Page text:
Suheli is the uninhabited islands at Lakshadweep. It consists of two islands namely Valiyakara and Cheriyakara. LCRMN team stayed there for 15 days in the year 2002 and made extensive surveys. The team observed that the islands might be the best reefs among other islands before bleaching event. The southern side of Cheriyakara reef slope got much affected by the reef slope. The survey results showed the occurrence of 21% live coral cover. The lagoon of these of these islands were very big (more than 18 km2) and consisted coral patches. The Porites corals were dominant in lagoon and they were in good condition. Those colonies affected by bleaching event also recovery fast. One of the remarkable features observed by the survey team was that the islands consisted of rich resources of reef fishes. Suheli island is an important site for tuna fishery. Turtle nesting takes place in sand bar between the two islands. Survey team sighted 12 turtles in reef slope.  

Bitra 

    Bitra is the smallest inhabited island in Lakshadweep. It consists of a very vast lagoon (17 km2). Corals occur in patches in the lagoon. Extensive surveys were made in the year 2001 and results showed the occurrence of 32.5% live coral cover, the highest  among all other islands of Lakshadweep. Bitra islands consisted of good live coral cover and seemed in pristine condition. The survey team observed that new recruitment of corals, in particular, Acropora and Montipora, than in other islands,

Androth 

LCRMN surveys were made during the year 2002 and the results showed the occurrence of 12% of live coral cover in reef slope. The western and southern side reefs were in good condition compared to other sites. One of the interesting observations made by the survey team was the low abundance of reef fishes. Androth reef were much affected by 1998 bleaching event but are now recovering fast.

Kalpeni 

    Live coral cover at Kalpeni Island in 2002, 4 years later than the bleaching, was still only 10%. More than 95% of corals in the western side reef flat were dead. Algal overgrowth of the dead corals was common and this could have been hampering settlement of new recruits.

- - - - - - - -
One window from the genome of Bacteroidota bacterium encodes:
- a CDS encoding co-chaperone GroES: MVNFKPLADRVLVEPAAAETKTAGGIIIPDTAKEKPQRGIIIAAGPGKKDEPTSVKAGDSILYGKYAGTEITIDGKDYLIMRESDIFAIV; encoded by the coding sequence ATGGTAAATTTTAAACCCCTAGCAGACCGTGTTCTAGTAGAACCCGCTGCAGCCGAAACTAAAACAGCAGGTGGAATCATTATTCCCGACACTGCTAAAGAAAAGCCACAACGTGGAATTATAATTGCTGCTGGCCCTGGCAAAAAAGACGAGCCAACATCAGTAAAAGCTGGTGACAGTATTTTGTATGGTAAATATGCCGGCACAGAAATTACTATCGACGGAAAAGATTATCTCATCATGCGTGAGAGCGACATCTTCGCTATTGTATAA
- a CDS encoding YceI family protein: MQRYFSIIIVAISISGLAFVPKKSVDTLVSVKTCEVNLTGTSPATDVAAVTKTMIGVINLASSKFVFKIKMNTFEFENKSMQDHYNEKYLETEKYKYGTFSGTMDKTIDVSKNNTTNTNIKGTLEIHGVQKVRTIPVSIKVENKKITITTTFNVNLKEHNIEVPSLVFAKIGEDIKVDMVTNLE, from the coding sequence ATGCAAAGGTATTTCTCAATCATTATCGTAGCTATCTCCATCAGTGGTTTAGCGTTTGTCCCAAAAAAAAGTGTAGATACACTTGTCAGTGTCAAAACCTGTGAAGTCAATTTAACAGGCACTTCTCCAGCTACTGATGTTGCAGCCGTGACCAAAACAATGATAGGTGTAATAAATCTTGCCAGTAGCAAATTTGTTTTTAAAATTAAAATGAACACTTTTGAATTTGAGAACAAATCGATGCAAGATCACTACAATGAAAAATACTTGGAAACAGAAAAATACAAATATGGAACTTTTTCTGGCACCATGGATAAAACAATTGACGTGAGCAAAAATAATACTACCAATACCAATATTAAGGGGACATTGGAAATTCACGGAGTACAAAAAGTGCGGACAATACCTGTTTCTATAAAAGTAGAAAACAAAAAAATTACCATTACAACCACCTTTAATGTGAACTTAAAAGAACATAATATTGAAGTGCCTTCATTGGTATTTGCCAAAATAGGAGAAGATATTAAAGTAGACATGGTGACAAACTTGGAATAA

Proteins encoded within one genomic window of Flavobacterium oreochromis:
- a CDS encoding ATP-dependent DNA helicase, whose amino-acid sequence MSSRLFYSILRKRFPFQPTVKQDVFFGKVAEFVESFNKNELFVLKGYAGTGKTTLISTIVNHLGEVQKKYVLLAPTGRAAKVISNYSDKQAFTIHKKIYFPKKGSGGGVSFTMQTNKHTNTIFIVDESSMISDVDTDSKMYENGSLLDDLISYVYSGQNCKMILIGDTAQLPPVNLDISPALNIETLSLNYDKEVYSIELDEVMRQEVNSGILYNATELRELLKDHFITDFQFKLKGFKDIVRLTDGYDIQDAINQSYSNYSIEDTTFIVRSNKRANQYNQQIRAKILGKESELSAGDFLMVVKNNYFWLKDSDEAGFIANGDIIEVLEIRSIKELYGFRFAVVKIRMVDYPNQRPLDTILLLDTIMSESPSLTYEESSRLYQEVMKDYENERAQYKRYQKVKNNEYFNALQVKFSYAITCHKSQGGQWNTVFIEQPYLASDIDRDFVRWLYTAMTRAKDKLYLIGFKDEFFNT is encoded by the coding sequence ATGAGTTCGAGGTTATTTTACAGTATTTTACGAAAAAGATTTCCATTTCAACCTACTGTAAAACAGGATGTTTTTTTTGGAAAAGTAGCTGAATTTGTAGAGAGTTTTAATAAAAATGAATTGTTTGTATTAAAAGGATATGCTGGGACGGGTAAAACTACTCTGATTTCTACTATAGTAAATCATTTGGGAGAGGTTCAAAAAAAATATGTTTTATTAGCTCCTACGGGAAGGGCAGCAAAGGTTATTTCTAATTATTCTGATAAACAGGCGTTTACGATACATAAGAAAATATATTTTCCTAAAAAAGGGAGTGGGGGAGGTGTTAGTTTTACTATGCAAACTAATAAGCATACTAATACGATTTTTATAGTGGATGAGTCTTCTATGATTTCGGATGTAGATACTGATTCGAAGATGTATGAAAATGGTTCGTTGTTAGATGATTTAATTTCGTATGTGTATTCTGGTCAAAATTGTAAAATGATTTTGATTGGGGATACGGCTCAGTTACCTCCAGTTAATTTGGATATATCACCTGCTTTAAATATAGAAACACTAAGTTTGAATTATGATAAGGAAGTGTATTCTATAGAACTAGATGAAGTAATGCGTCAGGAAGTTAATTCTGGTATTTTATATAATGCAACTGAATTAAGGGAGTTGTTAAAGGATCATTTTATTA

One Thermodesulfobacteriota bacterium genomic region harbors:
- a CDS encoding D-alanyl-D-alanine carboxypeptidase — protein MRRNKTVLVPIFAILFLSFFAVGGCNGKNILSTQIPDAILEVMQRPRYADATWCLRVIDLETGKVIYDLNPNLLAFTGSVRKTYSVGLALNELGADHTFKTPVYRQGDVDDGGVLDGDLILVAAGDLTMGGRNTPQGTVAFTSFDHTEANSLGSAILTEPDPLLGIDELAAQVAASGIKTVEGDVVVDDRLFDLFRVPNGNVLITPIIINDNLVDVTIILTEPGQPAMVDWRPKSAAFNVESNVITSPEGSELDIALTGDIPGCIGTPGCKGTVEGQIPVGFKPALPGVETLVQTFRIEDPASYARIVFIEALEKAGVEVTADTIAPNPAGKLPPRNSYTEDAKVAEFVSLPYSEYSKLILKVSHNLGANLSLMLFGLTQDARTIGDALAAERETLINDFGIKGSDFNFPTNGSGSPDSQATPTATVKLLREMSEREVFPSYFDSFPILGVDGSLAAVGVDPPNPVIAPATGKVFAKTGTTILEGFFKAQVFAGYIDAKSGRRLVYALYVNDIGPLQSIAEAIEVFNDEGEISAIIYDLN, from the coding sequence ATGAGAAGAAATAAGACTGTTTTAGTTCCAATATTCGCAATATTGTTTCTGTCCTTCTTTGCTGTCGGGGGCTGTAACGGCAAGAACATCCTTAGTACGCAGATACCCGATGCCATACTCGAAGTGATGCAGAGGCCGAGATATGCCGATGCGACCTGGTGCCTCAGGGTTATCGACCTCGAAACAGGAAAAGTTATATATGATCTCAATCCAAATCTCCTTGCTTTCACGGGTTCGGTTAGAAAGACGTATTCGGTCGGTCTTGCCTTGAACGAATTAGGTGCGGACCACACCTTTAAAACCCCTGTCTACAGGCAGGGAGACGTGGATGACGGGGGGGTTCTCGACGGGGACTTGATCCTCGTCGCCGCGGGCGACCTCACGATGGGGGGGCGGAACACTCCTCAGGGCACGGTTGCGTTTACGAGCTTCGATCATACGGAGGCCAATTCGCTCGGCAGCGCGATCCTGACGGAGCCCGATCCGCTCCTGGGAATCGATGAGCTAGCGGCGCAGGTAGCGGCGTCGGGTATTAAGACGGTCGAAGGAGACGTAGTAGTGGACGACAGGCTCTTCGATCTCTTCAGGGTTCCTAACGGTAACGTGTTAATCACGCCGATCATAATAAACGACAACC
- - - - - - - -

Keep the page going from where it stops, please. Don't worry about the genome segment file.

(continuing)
3. Capacity Building 

            The biophysical surveys, in order to conform to the pattern adopted by the Global Coral Reef Monitoring Network, needs to be concluded at 10 m depth. This necessitated capacity building at two levels: training in SCUBA diving and training in biophysical survey methods. 

            Training in SCUBA diving was imparted in the first instance to scientists and islanders. The objective of having such a composite team was to develop a comfortable working atmosphere between scientists and islanders and instill confidence in the islanders in their capabilities for underwater work.            

The first batch of trainees: 

§         Dr. Ehrlich Desa

§         Dr. M. Wafar

§         Dr. C. Mohandoss

§         Dr. P. Yennavar

§         Dr. K. Shanmugaraj

§         Mr. T.P. Amanullah

§         Mr. Abdul Kader Jailani

§         Mr. P.P. Ashik

§         Mr. Shahul Hameed

§         Mr. P Koya 

Dr. Desa, Dr. Wafar, Dr. Mohandoss and Dr. Yennavar were from NIO. Dr. Shanmugaraj was deputed by the ICMAM project of DOD as he was working with Gulf of Mannar coral reefs. Mr. Amanullah, Mr. Ashik and Mr. Jailani were unemployed islanders. Mr. Hameed and Mr. Koya were honorary environmental wardens. 

            The training course (28.02.00–12.03.00) was conducted by M/s Laceedives at Kadamat island. Five of the candidates successfully completed CMAS one star diving certificate. The other five acquired a certain degree of proficiency in diving and cleared all theory exams. 

            After the completion of SCUBA training, all the candidates were subjected to training in biophysical survey methods. This consisted of classroom studies and field surveys. In the classroom, the participants were taught how to recognize different coral and algal forms. In the field, they were taught recording different growth forms under supervision. 

            Mr. Rohan Arthur, Mr. C.N. Abdul Rahim (islander) and Dr. Wafar constituted the faculty. 

            The second training course was conducted in February 2002. For this, two candidates each from five islands – Kavaratti, Androth, Amini, Kadmat and Agatti were selected. The strategy was to have at least 2 candidates from each of the ten inhabited islands so as to have a widespread manpower at our disposal. 

            The candidates were: 

            Mr. K. Amir Khan                     -           Kavaratti

            Mr. Syed Abdullah Koya          -           Kavaratti

            Mr. Md. Mustafa                       -           Androth

            Mr. Md. Saifuddeen                 -           Androth

            Mr. Shabeer                            -           Amini

            Mr. Rahmatullah                      -           Amini

            Mr. Moosa Kunhi                     -           Kadamat

            Mr. Md. Iqbal                            -           Kadamat

            Mr. Saifullah Khan                   -           Agatti

            Mr. Abdul Kareem                   -           Agatti 

            From the point of view of safety to life at sea during SCUBA diving, the presence of a diver with advanced skills (ex. Dive Master or Instructor) is necessary, along with the LCRMN participants. To satisfy this requirement, we selected an islander, Mr. K.C. Sikander Hussein, who had more than 300 divers to his credit and experience in ‘managing’ people underwater. He was sent for training as Dive Master at Goa during two sessions (April – May and November 2000) under the supervision of NIO. Since his qualification as Dive Master, he has been leading all the underwater observations made by LCRMN team.